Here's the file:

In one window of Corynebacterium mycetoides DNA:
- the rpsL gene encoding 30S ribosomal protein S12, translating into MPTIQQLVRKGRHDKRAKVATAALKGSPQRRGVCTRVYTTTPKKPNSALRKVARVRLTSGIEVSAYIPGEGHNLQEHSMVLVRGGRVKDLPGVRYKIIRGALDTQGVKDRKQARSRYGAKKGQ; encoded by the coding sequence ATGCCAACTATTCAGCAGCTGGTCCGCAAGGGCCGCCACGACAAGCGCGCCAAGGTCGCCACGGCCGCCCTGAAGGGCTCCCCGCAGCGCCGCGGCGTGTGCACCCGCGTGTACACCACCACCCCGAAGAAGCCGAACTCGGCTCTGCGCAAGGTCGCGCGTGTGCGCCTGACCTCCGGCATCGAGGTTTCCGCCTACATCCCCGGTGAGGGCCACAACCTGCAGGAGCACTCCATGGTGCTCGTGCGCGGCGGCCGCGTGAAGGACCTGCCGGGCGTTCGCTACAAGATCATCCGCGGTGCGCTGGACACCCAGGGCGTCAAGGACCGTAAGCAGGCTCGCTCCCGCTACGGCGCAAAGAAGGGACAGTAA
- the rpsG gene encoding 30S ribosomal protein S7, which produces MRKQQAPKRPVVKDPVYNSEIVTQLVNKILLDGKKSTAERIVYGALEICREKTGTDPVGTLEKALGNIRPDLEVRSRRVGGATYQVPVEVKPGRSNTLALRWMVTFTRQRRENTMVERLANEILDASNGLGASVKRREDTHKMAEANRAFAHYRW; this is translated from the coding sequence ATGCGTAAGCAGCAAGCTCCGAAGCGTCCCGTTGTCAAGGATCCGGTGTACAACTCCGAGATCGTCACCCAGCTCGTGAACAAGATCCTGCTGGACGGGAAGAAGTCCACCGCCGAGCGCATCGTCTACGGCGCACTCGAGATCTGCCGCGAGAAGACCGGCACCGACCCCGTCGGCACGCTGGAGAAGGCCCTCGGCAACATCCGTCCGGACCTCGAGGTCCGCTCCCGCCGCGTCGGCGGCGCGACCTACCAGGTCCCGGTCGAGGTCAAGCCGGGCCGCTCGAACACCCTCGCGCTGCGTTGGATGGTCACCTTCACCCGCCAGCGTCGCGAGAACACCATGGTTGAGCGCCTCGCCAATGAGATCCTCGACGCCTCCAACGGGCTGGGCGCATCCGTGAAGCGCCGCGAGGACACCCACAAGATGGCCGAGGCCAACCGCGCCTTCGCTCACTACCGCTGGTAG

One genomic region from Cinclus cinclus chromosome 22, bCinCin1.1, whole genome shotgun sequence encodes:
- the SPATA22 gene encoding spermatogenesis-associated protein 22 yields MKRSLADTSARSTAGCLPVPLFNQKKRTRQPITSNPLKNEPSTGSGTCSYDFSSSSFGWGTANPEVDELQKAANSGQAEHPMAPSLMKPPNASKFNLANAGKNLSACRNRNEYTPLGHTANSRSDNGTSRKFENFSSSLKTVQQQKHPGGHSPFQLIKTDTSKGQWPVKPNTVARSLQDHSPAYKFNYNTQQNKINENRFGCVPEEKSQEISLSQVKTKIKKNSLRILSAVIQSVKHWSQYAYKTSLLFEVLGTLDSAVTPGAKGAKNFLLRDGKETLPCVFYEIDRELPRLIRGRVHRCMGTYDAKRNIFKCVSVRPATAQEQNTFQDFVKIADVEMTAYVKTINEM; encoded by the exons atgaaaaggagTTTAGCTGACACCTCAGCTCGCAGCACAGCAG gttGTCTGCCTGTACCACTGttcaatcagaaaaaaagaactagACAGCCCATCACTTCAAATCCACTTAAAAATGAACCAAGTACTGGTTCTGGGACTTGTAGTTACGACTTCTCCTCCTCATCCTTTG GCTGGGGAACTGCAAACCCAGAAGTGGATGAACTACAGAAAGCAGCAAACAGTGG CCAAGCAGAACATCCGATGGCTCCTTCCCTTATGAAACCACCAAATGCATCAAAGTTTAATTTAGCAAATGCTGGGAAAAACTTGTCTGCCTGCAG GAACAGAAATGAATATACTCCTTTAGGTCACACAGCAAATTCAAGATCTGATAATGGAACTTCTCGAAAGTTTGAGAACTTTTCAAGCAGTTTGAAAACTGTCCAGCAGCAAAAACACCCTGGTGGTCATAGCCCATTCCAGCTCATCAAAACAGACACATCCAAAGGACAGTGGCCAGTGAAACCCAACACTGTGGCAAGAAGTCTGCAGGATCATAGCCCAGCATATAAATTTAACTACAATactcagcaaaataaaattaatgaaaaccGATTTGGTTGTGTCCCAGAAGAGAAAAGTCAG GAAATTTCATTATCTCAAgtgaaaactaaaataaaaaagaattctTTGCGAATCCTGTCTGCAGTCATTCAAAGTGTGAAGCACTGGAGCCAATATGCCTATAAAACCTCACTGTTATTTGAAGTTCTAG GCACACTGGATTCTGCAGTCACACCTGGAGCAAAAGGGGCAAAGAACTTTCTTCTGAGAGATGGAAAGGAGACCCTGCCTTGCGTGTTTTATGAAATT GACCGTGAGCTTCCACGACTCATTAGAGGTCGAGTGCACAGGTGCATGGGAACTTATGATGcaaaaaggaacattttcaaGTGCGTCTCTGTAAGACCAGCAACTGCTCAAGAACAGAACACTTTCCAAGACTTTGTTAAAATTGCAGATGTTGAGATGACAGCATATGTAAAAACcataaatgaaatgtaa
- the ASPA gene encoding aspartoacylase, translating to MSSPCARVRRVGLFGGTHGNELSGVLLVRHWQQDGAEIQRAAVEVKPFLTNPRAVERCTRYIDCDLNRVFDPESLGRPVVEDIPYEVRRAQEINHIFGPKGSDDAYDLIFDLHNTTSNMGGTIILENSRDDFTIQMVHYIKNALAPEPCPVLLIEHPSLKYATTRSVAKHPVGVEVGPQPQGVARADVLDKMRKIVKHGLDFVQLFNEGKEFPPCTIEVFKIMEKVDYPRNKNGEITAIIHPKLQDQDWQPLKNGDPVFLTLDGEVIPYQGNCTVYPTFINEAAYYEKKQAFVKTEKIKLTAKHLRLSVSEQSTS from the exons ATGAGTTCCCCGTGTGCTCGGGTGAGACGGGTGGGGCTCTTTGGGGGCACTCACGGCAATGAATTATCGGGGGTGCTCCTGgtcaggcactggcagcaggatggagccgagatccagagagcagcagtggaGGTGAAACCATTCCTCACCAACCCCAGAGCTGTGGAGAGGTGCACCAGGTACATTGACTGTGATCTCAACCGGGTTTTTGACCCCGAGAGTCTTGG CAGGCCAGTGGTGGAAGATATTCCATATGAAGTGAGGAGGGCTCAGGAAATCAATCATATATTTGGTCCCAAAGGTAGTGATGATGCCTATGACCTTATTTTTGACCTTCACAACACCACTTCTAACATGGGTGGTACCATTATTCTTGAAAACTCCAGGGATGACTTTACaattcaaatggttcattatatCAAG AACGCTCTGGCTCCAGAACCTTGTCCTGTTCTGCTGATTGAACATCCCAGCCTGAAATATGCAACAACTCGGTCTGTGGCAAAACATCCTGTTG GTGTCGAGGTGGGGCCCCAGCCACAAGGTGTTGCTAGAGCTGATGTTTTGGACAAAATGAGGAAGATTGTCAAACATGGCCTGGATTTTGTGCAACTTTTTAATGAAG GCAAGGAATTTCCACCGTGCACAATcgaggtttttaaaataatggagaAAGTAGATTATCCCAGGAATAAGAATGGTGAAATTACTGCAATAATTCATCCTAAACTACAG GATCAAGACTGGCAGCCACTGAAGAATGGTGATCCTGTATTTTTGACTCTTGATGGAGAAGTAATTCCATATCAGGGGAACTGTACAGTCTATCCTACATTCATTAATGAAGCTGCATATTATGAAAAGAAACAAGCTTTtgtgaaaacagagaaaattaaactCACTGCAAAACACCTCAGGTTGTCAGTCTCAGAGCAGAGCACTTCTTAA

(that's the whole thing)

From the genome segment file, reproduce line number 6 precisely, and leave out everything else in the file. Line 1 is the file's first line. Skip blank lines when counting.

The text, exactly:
- the ASPA gene encoding aspartoacylase, translating to MSSPCARVRRVGLFGGTHGNELSGVLLVRHWQQDGAEIQRAAVEVKPFLTNPRAVERCTRYIDCDLNRVFDPESLGRPVVEDIPYEVRRAQEINHIFGPKGSDDAYDLIFDLHNTTSNMGGTIILENSRDDFTIQMVHYIKNALAPEPCPVLLIEHPSLKYATTRSVAKHPVGVEVGPQPQGVARADVLDKMRKIVKHGLDFVQLFNEGKEFPPCTIEVFKIMEKVDYPRNKNGEITAIIHPKLQDQDWQPLKNGDPVFLTLDGEVIPYQGNCTVYPTFINEAAYYEKKQAFVKTEKIKLTAKHLRLSVSEQSTS from the exons ATGAGTTCCCCGTGTGCTCGGGTGAGACGGGTGGGGCTCTTTGGGGGCACTCACGGCAATGAATTATCGGGGGTGCTCCTGgtcaggcactggcagcaggatggagccgagatccagagagcagcagtggaGGTGAAACCATTCCTCACCAACCCCAGAGCTGTGGAGAGGTGCACCAGGTACATTGACTGTGATCTCAACCGGGTTTTTGACCCCGAGAGTCTTGG CAGGCCAGTGGTGGAAGATATTCCATATGAAGTGAGGAGGGCTCAGGAAATCAATCATATATTTGGTCCCAAAGGTAGTGATGATGCCTATGACCTTATTTTTGACCTTCACAACACCACTTCTAACATGGGTGGTACCATTATTCTTGAAAACTCCAGGGATGACTTTACaattcaaatggttcattatatCAAG AACGCTCTGGCTCCAGAACCTTGTCCTGTTCTGCTGATTGAACATCCCAGCCTGAAATATGCAACAACTCGGTCTGTGGCAAAACATCCTGTTG GTGTCGAGGTGGGGCCCCAGCCACAAGGTGTTGCTAGAGCTGATGTTTTGGACAAAATGAGGAAGATTGTCAAACATGGCCTGGATTTTGTGCAACTTTTTAATGAAG GCAAGGAATTTCCACCGTGCACAATcgaggtttttaaaataatggagaAAGTAGATTATCCCAGGAATAAGAATGGTGAAATTACTGCAATAATTCATCCTAAACTACAG GATCAAGACTGGCAGCCACTGAAGAATGGTGATCCTGTATTTTTGACTCTTGATGGAGAAGTAATTCCATATCAGGGGAACTGTACAGTCTATCCTACATTCATTAATGAAGCTGCATATTATGAAAAGAAACAAGCTTTtgtgaaaacagagaaaattaaactCACTGCAAAACACCTCAGGTTGTCAGTCTCAGAGCAGAGCACTTCTTAA